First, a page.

The work is currently in full swing. The commissioning of these facilities-in fact, the rehabilitation of the entire process stream of PMM No. 10-is scheduled for the middle of 2004. I think you agree that it will be a good gift on the occasion of the 65th anniversary of the mill!
What can you say about cooperation between the Segezha Pulp and Paper Mill and Russian and foreign banks? What problems do you face, how do you think such problems can be resolved?
Our cooperation with banks raises no problems. We are perfectly satisfied with our relations with our financial partner, the North-West Bank of Sberbank. Before extending us a loan for, say, one more project within the framework of the company's refurbishment, the bank makes a very careful examination of the documents. This doesn't allow us to let things slide and, at the same time, provides us with an additional guarantee that the project is viable and developed enough.
The cost of borrowing is a different matter. Russian borrowings are expensive, especially long-term ones that are the only loan funds the pulp and paper industry is able to use. However, loans obtained from Western banks will not eventually turn out to be less expensive if we take account of all bank instruments meant for preventive protection from "Russian economy risks."
Of course, we would like the state, interested in recovery and modernization of the domestic economy, to lend us a helping hand by reducing interest on bank loans. But, according to the President, only economic revival in Russia rather than the state will decrease the cost of borrowing. We have to take it into account.
Could you please make a comment on the economic performance of the Group members and the Group in the aggregate for nine months of 2003 and, if possible, a forecast for entire 2003 and 2004.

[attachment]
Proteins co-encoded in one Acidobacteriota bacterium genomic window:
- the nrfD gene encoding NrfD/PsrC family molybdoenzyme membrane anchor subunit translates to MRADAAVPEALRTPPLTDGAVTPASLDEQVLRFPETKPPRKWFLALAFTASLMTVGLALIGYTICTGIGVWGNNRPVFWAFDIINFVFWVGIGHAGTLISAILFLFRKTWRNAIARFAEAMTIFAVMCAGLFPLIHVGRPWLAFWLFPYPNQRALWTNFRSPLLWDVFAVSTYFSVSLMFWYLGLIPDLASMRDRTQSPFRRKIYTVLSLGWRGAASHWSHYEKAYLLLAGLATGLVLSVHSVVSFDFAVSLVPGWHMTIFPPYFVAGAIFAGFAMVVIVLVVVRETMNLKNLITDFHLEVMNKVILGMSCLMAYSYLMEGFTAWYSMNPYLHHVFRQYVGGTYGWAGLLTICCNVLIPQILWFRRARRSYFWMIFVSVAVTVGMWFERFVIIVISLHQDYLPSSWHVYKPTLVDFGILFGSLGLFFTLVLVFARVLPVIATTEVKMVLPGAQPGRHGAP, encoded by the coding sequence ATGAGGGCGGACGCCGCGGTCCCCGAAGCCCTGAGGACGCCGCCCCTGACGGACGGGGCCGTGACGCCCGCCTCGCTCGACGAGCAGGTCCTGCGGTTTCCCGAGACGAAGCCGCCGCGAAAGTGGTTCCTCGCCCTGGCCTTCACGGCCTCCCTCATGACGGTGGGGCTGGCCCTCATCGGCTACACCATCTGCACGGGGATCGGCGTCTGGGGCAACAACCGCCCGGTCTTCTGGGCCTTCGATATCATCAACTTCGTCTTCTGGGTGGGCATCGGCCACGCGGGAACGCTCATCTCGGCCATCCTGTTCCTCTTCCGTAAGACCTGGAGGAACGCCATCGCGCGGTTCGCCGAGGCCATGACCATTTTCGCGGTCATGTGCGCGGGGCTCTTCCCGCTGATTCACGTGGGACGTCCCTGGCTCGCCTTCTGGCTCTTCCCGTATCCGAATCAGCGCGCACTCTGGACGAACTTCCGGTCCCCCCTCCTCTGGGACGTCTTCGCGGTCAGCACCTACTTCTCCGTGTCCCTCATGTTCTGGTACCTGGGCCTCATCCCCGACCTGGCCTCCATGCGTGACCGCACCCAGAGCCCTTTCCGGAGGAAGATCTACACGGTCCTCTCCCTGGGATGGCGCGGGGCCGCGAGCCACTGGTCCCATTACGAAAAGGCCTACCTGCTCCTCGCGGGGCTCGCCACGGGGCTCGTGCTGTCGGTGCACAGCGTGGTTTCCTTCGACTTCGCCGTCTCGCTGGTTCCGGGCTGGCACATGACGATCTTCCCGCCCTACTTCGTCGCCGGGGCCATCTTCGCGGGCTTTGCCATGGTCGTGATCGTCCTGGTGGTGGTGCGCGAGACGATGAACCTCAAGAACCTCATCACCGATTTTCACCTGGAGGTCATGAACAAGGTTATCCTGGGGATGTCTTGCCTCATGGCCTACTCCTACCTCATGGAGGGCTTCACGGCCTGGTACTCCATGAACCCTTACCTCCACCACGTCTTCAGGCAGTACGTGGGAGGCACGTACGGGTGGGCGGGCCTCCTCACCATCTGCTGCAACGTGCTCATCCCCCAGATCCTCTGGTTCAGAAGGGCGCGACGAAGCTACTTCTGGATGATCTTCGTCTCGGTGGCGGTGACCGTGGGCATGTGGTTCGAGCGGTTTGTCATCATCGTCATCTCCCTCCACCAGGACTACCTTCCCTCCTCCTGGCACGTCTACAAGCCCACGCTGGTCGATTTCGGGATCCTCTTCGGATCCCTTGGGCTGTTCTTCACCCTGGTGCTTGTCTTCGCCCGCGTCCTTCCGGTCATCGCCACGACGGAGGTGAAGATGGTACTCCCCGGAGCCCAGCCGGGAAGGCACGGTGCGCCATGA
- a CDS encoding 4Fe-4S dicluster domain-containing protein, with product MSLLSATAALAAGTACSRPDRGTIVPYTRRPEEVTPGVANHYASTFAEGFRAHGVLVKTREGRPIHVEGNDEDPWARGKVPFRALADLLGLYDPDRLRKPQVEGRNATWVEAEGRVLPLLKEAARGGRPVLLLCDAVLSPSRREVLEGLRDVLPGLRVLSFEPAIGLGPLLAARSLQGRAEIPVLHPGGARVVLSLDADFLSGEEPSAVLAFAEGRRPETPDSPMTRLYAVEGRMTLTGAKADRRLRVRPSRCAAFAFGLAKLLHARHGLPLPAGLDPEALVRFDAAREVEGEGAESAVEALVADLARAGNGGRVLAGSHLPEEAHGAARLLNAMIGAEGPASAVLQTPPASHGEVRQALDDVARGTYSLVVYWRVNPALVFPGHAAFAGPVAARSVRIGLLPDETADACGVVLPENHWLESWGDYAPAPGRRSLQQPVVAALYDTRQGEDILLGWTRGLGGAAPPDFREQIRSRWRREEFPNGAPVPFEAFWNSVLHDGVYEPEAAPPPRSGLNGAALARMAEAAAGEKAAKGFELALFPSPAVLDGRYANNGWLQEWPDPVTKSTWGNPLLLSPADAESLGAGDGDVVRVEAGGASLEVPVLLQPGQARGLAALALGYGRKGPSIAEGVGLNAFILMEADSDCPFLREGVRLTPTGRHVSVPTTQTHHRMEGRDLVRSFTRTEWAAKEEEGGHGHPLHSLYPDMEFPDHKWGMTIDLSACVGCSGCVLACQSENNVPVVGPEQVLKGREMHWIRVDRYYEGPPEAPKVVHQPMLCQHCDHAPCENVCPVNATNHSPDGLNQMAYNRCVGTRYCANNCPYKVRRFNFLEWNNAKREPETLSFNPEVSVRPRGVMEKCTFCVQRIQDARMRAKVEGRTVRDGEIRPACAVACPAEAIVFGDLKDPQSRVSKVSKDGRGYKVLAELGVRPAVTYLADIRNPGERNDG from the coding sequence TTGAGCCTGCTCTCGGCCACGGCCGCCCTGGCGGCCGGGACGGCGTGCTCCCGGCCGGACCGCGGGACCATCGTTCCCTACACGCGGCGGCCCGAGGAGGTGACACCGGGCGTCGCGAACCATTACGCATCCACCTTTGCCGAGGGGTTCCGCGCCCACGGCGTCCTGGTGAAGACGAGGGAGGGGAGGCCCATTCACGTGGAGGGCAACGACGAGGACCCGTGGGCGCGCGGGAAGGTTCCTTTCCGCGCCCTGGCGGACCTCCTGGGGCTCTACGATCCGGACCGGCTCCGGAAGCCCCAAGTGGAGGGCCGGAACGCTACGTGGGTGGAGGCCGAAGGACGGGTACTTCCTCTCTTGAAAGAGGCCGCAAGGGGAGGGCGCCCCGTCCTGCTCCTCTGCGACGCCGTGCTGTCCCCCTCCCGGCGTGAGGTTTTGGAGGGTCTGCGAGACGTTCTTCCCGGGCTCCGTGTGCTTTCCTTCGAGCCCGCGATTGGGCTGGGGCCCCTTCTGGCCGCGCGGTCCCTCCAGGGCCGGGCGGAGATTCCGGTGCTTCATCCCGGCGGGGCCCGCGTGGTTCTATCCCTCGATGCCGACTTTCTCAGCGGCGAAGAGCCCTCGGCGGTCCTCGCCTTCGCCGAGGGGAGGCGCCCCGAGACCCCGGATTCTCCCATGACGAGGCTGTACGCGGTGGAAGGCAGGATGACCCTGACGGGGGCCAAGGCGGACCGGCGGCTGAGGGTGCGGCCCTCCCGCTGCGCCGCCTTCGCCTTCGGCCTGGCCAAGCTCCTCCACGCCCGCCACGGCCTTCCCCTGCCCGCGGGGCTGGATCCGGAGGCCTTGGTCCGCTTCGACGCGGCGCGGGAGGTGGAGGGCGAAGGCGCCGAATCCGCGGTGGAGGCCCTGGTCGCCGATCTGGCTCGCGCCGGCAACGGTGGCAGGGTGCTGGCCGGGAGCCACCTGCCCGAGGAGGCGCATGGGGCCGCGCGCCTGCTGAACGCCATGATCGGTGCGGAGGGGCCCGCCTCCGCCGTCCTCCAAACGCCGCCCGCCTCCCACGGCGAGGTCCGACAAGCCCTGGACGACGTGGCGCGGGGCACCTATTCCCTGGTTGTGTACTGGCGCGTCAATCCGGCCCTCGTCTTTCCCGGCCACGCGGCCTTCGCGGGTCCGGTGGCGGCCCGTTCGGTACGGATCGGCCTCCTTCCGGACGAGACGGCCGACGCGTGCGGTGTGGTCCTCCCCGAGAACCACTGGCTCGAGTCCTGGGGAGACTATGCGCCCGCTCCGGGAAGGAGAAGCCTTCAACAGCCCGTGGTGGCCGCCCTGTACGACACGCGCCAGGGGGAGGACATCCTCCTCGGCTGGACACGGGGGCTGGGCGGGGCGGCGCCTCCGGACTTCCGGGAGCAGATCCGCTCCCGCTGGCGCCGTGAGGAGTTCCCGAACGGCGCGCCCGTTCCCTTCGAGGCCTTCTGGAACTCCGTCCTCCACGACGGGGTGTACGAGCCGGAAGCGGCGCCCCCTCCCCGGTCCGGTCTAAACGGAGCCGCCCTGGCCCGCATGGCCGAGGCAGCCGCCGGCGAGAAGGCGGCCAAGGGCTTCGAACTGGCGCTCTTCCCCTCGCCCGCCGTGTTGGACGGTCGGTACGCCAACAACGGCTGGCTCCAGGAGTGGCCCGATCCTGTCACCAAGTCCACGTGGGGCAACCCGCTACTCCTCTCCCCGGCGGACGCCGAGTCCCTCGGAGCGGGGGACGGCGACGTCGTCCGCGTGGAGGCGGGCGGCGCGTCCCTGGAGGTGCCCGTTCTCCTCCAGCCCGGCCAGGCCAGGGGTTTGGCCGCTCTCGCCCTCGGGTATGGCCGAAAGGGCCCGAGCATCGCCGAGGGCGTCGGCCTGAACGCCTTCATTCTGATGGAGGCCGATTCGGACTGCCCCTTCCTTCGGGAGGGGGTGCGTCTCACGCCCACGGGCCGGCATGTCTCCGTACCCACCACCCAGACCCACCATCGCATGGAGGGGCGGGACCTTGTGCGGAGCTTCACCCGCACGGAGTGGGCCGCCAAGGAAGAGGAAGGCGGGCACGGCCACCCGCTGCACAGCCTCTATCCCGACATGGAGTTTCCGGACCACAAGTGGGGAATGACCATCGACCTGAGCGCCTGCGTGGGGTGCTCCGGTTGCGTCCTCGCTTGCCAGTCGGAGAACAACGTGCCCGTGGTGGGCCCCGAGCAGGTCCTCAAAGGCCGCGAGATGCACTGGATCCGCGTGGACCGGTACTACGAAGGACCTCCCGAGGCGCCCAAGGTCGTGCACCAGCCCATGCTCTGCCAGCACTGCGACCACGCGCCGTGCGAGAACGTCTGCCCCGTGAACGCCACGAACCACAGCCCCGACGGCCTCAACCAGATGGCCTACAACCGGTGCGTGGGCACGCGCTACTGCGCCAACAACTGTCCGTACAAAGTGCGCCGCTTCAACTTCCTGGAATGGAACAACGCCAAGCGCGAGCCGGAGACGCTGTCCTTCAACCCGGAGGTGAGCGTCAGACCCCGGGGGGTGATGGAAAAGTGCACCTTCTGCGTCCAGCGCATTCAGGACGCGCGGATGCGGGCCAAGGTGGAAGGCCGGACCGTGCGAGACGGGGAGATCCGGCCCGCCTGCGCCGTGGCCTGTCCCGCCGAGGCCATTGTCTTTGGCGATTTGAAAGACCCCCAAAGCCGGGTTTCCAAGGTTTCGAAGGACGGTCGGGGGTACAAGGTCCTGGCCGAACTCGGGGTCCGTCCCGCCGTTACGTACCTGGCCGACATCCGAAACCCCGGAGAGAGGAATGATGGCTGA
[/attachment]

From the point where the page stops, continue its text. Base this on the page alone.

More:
If compared on a traditional year-on-year basis, the performance indicators for nine months are quite good: a 4 percent increase in paper production; a 15 percent increase in bag production; a far more considerable increase in wood-chemical production- for some products, a 50 percent increase. But if comparing the indicators in terms of money rather than in terms of pieces and tonnes, we find that, in the aggregate, the Group sustains small losses. Investments, the use of funds for refurbishment and modernization are undoubtedly among the reasons for such financial results; however, the main reason is a rise in expenditures for raw materials and energy products.
And the forecast for next year is "conservatively pessimistic." The year 2004 will not be better than the year 2003. The bag paper market is undergoing stagnation. We foresaw the situation, because such crises in the industry are cyclical. However, whereas foreign pulp and paper companies are sometimes simply closed, we just don't have this "opportunity." And we intend to spend the next year for active modernization and refurbishment to be able to offer the customer both new quality of our products and new service when the market begin to recover again. Besides, modernized production means another level of labor efficiency, reduced expenses, and improved competitiveness, irrespective of a rise in prices of raw materials and energy products.